Diane Arbus was known for capturing the unseen, marginalized members of American society. Arbus began her career in fashion and marketing photography, but gradually turned to street photography in New York City. She photographed those who were considered ugly and unfit for the public eye. Some of her subjects included transgendered people, circus performers, nudists, and those with deformities and disabilities. Her work challenged our notions of the normal and surreal in such a way that causes us to question the accuracy of how we perceive ourselves. Arbus gained worldwide notoriety after her death in 1971. She was the first American photographer to have her works featured in the Venice Biennale.
Joel Sternfeld is another photographer that helped legitimize color photography as an artistic medium. One of his most famous photo collections, titled American Prospects, was released in 1987. Its aim was to contemplate the ideologies of freedom that Americans hold so dearly in comparison to their actual material realities. His work depicted people that were actually confined to certain values and visions for themselves, set against rural and suburban landscapes of the 70s and 80s. In this way, Sternfeld’s work offers a detached perspective of the daily goings-on of American life, which calls us to question its direction and purpose.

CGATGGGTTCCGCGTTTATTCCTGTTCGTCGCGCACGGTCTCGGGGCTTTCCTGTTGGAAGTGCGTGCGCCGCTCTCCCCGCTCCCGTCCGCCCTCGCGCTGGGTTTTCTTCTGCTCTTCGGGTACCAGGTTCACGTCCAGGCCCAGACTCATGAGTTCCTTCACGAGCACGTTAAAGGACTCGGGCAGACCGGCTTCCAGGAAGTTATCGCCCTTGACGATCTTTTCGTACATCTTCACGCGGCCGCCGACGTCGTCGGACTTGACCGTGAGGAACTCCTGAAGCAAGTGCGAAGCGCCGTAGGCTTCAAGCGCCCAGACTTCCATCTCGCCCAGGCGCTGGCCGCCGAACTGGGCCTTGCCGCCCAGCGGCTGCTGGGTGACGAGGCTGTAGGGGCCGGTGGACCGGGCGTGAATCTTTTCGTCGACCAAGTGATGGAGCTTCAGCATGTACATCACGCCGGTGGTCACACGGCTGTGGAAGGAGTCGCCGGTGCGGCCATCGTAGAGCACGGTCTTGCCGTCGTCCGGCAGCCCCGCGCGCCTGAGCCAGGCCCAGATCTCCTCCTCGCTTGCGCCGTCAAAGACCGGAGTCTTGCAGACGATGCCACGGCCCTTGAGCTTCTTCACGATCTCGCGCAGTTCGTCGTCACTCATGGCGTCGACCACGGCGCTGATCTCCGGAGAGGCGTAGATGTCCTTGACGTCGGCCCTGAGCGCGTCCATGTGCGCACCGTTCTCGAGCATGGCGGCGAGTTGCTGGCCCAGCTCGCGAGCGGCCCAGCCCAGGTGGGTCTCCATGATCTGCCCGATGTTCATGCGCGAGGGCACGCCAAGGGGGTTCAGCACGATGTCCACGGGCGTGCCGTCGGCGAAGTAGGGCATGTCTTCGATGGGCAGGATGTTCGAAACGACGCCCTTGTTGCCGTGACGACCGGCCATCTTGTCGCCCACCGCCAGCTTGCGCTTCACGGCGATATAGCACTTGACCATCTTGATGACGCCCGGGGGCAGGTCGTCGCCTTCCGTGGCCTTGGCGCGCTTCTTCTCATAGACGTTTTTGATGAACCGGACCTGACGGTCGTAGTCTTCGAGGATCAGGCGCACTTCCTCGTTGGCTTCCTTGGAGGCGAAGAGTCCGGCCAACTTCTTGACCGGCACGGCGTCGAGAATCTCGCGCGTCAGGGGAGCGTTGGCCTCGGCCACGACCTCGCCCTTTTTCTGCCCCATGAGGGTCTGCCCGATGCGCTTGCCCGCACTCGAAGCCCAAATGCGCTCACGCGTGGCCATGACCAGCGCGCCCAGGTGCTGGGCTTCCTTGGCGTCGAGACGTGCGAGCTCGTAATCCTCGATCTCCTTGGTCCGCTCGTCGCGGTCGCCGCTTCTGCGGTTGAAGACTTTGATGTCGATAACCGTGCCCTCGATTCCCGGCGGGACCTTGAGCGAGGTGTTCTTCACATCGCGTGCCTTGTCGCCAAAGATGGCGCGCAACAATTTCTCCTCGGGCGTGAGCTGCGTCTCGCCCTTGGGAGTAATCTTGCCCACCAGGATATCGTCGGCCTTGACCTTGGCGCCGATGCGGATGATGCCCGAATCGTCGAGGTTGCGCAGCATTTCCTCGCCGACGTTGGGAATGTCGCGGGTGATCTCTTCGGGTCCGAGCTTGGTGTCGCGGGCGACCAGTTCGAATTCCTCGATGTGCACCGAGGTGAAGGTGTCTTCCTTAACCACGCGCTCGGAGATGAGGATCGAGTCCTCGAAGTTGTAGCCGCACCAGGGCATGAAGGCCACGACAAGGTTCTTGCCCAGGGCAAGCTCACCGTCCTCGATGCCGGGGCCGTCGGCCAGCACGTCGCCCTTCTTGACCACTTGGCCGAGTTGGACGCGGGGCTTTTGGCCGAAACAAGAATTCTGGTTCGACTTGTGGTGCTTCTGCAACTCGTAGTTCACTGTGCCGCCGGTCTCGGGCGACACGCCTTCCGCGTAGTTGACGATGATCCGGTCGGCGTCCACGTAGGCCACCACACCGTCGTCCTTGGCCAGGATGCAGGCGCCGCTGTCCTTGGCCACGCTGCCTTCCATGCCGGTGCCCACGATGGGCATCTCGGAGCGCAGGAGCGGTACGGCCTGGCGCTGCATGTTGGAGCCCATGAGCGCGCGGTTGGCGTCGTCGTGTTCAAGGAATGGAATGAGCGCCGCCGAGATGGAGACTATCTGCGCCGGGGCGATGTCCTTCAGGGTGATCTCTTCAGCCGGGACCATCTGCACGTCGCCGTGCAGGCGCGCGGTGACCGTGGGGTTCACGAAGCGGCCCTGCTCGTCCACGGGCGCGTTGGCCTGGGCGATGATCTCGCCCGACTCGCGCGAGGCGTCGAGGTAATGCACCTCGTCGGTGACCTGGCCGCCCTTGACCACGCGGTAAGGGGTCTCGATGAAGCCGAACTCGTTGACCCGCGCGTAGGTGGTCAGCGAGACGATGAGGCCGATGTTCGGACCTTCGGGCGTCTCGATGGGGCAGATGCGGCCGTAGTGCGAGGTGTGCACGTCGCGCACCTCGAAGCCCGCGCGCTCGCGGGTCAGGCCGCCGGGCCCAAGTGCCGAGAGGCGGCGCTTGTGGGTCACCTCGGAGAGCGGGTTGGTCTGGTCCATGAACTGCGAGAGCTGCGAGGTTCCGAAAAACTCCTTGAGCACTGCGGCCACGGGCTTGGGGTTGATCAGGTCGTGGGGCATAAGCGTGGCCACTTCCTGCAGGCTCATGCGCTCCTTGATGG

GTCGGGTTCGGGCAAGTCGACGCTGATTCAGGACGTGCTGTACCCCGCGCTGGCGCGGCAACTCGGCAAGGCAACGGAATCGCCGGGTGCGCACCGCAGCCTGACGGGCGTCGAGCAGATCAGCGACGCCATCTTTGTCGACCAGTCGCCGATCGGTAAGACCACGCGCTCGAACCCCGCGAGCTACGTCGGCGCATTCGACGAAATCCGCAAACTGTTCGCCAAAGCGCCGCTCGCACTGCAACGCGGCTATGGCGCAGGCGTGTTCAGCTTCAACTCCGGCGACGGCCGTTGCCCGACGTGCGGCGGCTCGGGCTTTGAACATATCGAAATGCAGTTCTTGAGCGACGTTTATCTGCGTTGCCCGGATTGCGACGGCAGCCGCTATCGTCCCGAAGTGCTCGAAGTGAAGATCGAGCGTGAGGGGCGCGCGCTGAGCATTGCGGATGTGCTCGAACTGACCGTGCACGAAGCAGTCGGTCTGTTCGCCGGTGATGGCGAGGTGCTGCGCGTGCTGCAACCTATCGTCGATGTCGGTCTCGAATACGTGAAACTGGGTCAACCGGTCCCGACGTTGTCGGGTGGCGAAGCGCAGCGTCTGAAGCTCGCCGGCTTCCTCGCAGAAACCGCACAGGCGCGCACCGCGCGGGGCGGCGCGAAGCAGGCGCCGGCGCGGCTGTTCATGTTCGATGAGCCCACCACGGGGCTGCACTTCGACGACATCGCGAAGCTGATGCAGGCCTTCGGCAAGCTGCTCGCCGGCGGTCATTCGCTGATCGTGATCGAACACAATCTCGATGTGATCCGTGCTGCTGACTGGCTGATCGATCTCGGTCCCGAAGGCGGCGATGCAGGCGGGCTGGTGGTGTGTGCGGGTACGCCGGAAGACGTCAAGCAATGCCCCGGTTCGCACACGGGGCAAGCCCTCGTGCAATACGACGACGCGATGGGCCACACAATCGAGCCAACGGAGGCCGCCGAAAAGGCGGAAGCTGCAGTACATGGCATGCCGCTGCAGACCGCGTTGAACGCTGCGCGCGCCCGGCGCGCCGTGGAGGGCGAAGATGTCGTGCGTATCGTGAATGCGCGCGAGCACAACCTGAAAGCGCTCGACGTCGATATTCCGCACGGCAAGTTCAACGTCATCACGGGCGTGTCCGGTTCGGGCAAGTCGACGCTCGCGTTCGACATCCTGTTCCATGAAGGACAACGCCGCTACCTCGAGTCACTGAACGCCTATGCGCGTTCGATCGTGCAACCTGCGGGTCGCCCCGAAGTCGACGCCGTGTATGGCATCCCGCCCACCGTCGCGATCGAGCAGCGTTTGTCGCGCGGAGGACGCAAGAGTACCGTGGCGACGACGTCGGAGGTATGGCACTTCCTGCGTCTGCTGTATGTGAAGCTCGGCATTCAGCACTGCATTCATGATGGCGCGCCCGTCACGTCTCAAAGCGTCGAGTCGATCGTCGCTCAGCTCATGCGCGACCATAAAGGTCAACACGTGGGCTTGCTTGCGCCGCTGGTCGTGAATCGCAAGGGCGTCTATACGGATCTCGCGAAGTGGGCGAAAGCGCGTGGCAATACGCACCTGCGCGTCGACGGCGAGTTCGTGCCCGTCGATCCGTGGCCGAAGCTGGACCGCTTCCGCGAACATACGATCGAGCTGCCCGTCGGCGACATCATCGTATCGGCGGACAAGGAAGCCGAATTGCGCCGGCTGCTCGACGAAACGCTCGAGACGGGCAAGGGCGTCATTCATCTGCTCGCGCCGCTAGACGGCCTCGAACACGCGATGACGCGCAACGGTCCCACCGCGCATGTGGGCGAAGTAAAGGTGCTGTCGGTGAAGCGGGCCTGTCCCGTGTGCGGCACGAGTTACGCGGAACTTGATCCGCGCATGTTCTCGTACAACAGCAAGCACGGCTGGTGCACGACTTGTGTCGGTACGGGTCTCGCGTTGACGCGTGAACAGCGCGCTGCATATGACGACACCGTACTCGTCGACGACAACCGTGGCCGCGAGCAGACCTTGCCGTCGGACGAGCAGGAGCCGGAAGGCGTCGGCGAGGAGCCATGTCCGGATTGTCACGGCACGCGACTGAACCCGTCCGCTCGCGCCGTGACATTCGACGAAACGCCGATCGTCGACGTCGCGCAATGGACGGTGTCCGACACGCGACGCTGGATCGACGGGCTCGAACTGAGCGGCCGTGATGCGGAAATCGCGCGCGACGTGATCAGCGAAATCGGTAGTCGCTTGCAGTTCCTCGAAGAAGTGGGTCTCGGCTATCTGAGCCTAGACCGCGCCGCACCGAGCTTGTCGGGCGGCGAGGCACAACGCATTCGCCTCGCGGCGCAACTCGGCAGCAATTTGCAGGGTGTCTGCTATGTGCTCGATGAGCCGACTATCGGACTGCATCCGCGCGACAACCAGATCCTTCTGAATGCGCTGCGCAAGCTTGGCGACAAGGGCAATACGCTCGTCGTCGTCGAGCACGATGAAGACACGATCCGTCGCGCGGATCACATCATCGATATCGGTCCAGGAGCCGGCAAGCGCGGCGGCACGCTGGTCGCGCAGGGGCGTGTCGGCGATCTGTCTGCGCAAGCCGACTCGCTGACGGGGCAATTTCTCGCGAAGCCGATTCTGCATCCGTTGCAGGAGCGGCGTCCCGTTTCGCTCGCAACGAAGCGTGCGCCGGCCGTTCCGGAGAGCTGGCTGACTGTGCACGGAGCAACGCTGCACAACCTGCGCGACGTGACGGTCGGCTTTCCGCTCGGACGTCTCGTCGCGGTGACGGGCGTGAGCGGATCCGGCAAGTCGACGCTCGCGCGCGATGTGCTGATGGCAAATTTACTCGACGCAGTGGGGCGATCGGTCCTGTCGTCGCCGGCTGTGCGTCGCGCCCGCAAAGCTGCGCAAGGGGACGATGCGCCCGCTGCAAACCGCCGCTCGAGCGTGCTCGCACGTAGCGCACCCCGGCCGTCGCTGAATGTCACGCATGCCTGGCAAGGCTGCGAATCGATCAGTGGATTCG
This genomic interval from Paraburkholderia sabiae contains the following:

Stephen Shore is a self-taught photographer born in 1947. A pioneer in popularizing color photography, Shore centered his work around the mundaneness of American life. Shore’s photography even influenced the work of important photographers like Joel Sternfeld. One of his most famous series is called American Surfaces. It is an eclectic series that features portraits of people, food, homes and buildings of the 1970s. He also took many photos of American landscapes during trips he took across the country. His work calls us to reflect and think deeply about elements of daily life we might otherwise take for granted. Many even describe his work as meditative.
Born in Minneapolis, Minnesota, Alec Soth’s subject matter focuses on the Midwestern United States in more recent times. He cites Diane Arbus as one of his influences. Soth has also photographed the Niagara Falls and chronicled images of his 2,000-mile trip along the Mississippi River. Famous for his cinematic landscapes, his work is intimate, thought-provoking, and often carries a slight touch of something mystical. His photos highlight the diverse and often contradictory aspects of American life. In one of his more recent exhibitions, Broken Manual, Soth photographed a series of hermits depicted with an air of etherealness. Soth is lauded as one of the greatest photographers of this generation.